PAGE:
Since Mr Luskin’s op-ed is still at the top of the page, I don’t think his voice is being drowned out.

  11. 11
    steveO says:

    Perhaps the Darwinist Rabblement view civility and related ideas as vestigal-like and of no use in their great ideological struggle.
    The commanding heights of our culture must be taken and held at any price and it’s survival of the fittest and all that.
    Well at least putting the situation in terms of their own ideology allows me to feel less guilty about laughing at them. But there certainly is the tragedy as well as the comedy.

    the rabblement hooted and clapped their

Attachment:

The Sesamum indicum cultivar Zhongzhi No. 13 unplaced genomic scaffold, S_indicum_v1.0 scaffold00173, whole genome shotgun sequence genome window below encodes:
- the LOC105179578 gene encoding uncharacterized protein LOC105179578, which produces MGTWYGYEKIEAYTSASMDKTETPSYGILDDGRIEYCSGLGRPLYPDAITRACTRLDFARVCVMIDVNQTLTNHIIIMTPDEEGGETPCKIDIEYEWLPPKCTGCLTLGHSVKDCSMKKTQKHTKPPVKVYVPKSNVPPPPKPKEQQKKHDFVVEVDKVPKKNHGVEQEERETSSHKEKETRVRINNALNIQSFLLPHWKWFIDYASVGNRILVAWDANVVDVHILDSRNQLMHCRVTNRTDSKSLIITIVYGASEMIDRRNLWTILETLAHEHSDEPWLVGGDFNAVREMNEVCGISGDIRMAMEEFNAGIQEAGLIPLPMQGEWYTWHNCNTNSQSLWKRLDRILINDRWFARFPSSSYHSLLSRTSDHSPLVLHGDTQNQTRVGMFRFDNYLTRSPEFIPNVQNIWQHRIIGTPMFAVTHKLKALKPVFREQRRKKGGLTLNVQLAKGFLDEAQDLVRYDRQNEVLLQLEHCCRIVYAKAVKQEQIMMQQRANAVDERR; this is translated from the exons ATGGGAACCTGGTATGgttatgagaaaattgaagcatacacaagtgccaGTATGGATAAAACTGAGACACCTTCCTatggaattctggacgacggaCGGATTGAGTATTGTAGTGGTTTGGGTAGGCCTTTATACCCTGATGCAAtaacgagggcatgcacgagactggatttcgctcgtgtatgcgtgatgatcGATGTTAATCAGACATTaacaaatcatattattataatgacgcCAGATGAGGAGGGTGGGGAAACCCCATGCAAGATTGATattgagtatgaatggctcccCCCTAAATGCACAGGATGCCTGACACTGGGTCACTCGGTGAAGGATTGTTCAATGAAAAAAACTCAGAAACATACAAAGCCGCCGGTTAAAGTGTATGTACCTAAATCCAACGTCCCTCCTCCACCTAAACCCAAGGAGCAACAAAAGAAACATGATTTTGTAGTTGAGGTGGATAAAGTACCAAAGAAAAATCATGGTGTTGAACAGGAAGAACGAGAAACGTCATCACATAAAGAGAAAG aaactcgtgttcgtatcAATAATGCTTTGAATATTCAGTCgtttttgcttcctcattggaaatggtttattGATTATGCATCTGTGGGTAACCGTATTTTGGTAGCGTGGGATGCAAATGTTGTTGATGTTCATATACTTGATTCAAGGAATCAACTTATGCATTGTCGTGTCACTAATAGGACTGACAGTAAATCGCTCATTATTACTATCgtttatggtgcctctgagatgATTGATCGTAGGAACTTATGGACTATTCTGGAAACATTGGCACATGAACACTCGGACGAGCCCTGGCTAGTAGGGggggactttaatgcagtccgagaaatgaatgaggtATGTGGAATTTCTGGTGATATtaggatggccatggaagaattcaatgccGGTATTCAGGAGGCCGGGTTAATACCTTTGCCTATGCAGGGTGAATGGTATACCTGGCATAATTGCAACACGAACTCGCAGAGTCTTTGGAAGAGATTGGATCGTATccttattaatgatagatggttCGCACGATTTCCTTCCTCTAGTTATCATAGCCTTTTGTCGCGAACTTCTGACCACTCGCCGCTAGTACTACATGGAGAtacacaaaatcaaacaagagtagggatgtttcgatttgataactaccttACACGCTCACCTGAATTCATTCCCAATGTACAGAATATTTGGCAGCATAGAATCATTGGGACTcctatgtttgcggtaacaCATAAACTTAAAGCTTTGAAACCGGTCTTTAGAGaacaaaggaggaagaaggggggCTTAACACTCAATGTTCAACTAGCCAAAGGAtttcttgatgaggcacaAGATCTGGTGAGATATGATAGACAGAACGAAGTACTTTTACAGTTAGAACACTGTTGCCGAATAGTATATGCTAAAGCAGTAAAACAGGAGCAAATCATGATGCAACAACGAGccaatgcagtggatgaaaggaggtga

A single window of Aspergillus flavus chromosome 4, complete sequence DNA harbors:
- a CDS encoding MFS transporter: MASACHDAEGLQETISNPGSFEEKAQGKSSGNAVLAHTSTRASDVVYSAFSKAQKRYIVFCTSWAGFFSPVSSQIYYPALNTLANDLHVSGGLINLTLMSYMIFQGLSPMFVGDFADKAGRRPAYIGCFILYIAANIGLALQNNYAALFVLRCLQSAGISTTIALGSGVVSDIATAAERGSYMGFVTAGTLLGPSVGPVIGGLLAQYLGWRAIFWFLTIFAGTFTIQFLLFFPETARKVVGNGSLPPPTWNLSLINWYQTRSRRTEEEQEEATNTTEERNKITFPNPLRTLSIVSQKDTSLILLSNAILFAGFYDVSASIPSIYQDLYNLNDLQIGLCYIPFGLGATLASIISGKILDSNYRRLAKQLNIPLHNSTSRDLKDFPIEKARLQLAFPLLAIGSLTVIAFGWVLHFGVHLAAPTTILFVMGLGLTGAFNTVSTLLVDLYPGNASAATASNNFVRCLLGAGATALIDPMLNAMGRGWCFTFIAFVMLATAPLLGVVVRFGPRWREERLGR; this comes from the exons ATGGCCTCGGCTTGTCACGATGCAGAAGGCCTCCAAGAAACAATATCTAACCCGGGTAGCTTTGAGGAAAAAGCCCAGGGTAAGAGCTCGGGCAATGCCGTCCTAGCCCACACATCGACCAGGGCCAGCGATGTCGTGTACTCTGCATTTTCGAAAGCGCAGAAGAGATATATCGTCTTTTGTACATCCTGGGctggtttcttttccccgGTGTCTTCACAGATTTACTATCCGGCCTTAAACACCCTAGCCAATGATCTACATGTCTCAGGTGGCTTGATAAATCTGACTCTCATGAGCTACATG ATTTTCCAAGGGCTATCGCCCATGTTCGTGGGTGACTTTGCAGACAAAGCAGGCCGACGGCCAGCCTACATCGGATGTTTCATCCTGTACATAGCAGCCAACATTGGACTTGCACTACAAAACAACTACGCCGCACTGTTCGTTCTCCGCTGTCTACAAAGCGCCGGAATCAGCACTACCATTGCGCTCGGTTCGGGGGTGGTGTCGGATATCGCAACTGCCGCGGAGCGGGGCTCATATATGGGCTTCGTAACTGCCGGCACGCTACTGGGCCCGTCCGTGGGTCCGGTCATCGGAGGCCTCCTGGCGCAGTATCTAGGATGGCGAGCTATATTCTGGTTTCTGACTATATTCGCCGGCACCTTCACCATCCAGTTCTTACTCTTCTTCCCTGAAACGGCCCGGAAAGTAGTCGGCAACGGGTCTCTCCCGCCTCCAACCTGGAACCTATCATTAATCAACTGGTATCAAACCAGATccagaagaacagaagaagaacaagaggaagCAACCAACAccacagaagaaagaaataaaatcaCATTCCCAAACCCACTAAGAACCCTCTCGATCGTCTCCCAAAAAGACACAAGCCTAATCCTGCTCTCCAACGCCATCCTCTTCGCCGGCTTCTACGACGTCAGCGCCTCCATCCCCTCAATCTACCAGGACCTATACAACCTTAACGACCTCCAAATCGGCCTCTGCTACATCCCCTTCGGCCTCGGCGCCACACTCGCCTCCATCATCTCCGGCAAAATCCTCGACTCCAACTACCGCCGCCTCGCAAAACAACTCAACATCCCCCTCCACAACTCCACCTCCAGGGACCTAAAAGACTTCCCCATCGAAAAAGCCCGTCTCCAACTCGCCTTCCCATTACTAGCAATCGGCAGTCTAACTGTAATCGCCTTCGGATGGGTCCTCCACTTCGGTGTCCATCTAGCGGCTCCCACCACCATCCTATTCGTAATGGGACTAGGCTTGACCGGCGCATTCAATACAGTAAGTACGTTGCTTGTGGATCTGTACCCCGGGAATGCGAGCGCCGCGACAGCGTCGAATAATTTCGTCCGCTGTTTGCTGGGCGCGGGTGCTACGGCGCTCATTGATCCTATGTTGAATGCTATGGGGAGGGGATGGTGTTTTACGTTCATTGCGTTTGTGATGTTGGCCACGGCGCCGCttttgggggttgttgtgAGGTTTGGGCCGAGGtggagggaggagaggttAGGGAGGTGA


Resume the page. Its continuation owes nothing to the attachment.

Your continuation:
chapped hands and threw up their sweaty night-caps and uttered such a deal of stinking breath because Caesar refused the crown that it had almost choked Caesar; for he swooned and fell down at it: and for mine own part, I durst not laugh, for fear of opening my lips and receiving the bad air.

    — Casca in Julius Caesar, Shakespeare.

  12. 12
    hummus man says:

    Mung at 9:

    wonder how many of those responding to Casey’s post actually live in Washington.

    The Washington Examiner is based in Washington DC, not Washington State.

  13. 13
    Prof_P.Olofsson says:

    Sorry for a seemingly irrelevant comment, but does anybody know what happened to the “search for a search” article by Dembski and Marks? All the links to it are broken.

  14. 14
    Mung says:

    The Washington Examiner is based in Washington DC, not Washington State.

    That’s pretty obvious from just looking at the page. So what’s your point?

  15. 15
    bornagain77 says: